GDP growth beats expectations, still slow

Pedestrians walk past new homes under construction and for sale in Alhambra, east of downtown Los Angeles on July 18, 2012 in Calif.

Jeff Horwich: Four times a year, the U.S. Department of Commerce serves up the big number that tells us how much we are producing as a country. U.S. second quarter GDP grew more than many economists had expected. That does not make it good.

Marketplace's Nancy Marshall-Genzer has more.

Nancy Marshall-Genzer: GDP grew at a rate of 1.5 percent from April to June; that's the weakest growth rate since last summer. Much of the slowdown was caused by reduced consumer demand. Spending on durable goods like cars was down 1 percent.

David Kelly is chief global strategist for JP Morgan Funds.

David Kelly: There's a lot of hesitancy in the economy and people are waiting to see. The problem is there's a lot of confusion from policy makers at both the Federal Reserve and federal government. So there's a certain lethargy to the economy right now; that's really what's keeping it slower than we'd like.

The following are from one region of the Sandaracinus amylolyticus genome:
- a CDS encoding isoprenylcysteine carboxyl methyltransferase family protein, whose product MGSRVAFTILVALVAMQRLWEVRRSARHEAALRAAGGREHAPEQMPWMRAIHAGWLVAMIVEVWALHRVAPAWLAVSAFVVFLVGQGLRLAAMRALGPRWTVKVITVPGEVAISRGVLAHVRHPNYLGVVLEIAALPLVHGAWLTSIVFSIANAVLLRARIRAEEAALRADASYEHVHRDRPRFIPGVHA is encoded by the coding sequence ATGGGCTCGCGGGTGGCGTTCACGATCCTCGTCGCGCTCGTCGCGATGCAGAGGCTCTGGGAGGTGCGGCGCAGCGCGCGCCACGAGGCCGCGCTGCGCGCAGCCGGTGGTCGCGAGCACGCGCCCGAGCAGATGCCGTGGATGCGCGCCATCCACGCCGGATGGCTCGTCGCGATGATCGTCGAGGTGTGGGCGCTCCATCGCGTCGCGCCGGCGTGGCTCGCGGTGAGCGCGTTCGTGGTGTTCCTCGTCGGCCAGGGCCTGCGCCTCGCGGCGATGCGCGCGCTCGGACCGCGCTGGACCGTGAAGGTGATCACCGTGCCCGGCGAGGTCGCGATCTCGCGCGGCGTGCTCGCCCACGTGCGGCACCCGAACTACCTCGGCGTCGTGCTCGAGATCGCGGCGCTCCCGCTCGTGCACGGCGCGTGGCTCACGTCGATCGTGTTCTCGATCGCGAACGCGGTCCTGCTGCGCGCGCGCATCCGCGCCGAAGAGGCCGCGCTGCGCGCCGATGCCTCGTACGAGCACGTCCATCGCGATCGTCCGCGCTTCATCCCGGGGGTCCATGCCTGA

Everybody's waiting to see if Washington can swerve at the last minute to avoid a fiscal cliff of tax hikes and drastic spending cuts at the beginning of next year. Still, there are few bright spots: Exports are up, and spending on construction is still on the rise.

In Washington, I'm Nancy Marshall-Genzer for Marketplace.

About the author

Nancy Marshall-Genzer is a senior reporter for Marketplace based in Washington, D.C. covering daily news.


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